So first, I’m not talking about not having a special day, I’m just saying, is your day not special if you only paid a couple thousand bucks for everything rather than twenty or thirty times that?? Will you regret in ten years that you didn’t spend more on fancy invitations or floral centerpieces?
Food for Thought
Here’s some food for thought from this CNN article, Don’t Waste Money on Your Wedding…
- “On one hand, it’s a once in a lifetime occasion. On the other, it’s just that — once — that you’ll only be wearing your wedding dress, so do you really want to spend a couple of mortgage payments on it?”
- “Your guests’ presence is a present, indeed, but you don’t have to pay them back with custom-printed tchotchkes that you might end up lugging home or tossing in the trash.”
- “It’s bubbly, elegant and oh so festive, but truth be told, champagne is a lousy pairing with cake, and half-filled glasses and barely eaten slices end up littering the tables.”
It’s pretty amazing at how much cleanup happens after a wedding. We thought about all the leftovers that might occur just from our simple small dinner we have planned, and the fact that with so much dinner that folks may not have room for dessert! And with that, I contacted the restaurant and cut our food order by a third. (Dude, the pies that Gretchen makes? Worth saving room for.)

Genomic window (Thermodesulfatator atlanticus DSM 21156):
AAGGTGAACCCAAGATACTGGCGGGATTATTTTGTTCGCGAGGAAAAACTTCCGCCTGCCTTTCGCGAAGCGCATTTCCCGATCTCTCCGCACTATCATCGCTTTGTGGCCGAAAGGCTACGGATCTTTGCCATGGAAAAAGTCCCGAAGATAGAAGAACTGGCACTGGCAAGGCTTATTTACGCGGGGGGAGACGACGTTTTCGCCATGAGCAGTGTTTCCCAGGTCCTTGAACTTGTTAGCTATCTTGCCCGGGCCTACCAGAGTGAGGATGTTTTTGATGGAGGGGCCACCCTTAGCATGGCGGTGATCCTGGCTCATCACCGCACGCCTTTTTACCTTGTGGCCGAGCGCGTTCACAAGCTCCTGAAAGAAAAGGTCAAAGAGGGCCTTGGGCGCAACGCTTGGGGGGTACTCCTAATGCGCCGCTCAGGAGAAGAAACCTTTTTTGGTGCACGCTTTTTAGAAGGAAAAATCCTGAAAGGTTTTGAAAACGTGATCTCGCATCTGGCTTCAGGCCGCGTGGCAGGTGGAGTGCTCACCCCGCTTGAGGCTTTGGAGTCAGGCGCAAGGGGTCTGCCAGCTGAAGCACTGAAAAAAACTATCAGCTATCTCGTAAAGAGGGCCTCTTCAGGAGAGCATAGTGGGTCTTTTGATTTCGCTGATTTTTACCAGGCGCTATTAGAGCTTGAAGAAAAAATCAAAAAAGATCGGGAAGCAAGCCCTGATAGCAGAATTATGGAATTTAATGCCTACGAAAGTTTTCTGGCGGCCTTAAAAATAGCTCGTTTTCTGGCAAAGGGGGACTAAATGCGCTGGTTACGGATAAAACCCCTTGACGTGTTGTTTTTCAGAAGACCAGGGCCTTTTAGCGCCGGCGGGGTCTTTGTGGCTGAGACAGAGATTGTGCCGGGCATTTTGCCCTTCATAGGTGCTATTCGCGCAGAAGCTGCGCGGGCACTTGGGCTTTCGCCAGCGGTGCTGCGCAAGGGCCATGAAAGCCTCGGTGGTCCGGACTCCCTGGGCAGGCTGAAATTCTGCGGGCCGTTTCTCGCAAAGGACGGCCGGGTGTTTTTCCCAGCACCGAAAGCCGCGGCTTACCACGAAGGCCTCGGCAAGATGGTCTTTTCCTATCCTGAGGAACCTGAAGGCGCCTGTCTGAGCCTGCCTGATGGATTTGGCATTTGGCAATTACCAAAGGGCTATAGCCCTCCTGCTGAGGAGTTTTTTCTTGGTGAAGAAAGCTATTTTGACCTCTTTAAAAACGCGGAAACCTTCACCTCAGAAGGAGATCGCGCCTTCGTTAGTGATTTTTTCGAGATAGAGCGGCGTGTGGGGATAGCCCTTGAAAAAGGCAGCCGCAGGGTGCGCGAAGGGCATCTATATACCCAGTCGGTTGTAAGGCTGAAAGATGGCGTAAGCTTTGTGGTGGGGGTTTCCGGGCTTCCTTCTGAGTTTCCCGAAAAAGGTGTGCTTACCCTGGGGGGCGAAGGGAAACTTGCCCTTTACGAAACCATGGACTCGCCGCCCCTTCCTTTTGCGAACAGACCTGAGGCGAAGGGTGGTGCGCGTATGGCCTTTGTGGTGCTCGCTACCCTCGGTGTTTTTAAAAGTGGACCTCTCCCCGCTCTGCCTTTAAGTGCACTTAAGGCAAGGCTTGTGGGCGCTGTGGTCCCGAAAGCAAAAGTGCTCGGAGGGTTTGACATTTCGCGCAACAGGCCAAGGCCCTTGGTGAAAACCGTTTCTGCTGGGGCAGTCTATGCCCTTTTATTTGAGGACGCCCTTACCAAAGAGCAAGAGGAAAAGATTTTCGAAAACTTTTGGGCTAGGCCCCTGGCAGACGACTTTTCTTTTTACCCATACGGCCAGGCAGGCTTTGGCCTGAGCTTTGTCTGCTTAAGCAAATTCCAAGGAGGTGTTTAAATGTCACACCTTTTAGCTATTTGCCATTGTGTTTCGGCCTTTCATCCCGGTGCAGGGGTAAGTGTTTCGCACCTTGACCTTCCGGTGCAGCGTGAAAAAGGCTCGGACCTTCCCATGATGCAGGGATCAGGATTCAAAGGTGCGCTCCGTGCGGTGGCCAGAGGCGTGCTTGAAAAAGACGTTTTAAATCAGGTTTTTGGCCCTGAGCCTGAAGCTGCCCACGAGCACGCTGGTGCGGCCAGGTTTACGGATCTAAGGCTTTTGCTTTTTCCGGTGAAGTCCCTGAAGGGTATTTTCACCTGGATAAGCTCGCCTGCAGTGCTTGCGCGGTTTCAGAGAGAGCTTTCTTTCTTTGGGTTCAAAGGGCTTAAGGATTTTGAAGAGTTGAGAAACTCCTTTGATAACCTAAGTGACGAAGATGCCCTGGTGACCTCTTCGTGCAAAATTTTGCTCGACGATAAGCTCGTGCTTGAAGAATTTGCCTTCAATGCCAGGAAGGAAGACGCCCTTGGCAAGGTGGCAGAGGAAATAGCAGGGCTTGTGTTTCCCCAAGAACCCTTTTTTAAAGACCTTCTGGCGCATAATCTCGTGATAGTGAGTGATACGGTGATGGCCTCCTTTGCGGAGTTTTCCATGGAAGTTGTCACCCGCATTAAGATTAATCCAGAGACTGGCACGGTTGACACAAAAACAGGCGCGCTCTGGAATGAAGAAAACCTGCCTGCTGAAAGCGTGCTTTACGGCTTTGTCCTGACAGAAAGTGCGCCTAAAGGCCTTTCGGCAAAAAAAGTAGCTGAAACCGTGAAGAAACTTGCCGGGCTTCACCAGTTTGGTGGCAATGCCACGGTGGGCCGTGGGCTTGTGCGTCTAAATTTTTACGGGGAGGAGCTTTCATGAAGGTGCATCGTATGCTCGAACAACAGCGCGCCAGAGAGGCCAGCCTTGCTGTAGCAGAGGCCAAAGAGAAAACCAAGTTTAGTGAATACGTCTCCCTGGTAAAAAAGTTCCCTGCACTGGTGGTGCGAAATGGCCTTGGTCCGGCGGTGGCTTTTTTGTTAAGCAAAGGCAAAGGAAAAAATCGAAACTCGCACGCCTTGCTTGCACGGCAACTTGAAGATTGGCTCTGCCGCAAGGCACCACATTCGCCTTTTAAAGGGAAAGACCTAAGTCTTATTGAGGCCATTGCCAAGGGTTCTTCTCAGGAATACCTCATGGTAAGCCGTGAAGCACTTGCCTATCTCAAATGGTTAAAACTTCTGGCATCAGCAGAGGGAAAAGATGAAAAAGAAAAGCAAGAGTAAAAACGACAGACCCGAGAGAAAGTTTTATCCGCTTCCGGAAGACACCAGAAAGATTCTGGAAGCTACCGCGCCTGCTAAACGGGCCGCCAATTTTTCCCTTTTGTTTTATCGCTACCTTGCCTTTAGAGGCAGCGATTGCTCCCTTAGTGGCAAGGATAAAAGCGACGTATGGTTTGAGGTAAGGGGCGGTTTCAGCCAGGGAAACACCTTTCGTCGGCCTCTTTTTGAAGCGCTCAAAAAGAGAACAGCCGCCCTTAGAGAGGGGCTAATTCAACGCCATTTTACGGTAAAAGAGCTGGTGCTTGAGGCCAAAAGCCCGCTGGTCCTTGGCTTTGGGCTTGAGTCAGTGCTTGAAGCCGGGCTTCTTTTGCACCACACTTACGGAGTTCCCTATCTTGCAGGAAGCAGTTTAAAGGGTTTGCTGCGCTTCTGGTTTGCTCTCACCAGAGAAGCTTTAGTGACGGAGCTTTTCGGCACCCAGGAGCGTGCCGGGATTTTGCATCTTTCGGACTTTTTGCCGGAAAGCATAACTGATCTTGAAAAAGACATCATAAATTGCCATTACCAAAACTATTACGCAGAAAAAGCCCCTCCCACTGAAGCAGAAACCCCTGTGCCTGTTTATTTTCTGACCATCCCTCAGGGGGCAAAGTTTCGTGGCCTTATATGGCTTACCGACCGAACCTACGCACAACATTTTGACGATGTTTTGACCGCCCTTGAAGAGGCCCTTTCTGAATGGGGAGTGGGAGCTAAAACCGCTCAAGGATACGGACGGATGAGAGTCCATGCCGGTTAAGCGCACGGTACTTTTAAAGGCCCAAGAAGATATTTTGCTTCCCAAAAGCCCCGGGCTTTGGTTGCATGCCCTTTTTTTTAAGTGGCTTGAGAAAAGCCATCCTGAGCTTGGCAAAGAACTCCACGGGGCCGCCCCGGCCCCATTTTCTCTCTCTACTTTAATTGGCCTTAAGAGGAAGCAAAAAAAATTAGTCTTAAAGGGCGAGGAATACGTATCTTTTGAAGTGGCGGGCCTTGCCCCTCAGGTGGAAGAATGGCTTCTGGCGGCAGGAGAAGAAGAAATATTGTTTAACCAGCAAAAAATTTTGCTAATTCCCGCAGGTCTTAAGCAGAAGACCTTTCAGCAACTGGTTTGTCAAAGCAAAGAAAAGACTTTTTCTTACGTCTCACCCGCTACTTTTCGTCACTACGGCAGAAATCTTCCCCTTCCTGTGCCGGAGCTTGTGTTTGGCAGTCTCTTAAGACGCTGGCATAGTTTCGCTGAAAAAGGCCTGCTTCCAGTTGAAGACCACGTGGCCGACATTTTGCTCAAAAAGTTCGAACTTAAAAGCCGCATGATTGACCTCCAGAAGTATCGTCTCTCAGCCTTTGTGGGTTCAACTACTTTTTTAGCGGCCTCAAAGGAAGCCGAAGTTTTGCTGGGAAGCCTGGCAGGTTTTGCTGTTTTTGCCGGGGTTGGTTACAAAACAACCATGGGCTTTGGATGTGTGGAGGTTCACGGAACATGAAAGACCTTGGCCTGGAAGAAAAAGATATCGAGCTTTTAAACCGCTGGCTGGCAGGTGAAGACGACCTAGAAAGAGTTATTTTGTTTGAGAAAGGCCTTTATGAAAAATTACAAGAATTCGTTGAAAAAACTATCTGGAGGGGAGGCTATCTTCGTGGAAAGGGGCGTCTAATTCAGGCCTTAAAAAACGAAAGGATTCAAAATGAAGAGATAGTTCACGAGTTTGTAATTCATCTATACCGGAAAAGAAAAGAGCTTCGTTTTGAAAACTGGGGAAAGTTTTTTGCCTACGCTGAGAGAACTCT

A great piece of advice I have seen out there was to pick three things when making a big decision, which for this would be the top three priorities for the wedding for the two of us – then not worry about the rest. For us, it was to say our vows at our favorite little spot on the coast (where we have beautiful memories), have a good photographer document our special day (neither of us have had a professional photographer since senior pictures in high school and as a photographer myself, it’s been kind of a dream), and take a honeymoon trip right here in the Northwest (a chance to explore our surroundings in a way we normally don’t afford ourselves).
Our venue cost nothing, our photographer’s fee was reasonable (we paid cash), and our honeymoon is set for autumn when less tourists are about, fall colors are kicking in, and so we can use a portion of an upcoming inheritance to finance a bit nicer hotel selection. (Nope, not spending the entire inheritance on the honeymoon – the majority is being used to pay down our mortgage). Who said you need to rush off on a trip the day after the wedding? After all the traveling we have done, we’re looking forward to a quiet summer enjoying each others’ company, working on the house and in the garden, and growing my business while Dan volunteers at local nonprofits until his employment authorization is processed.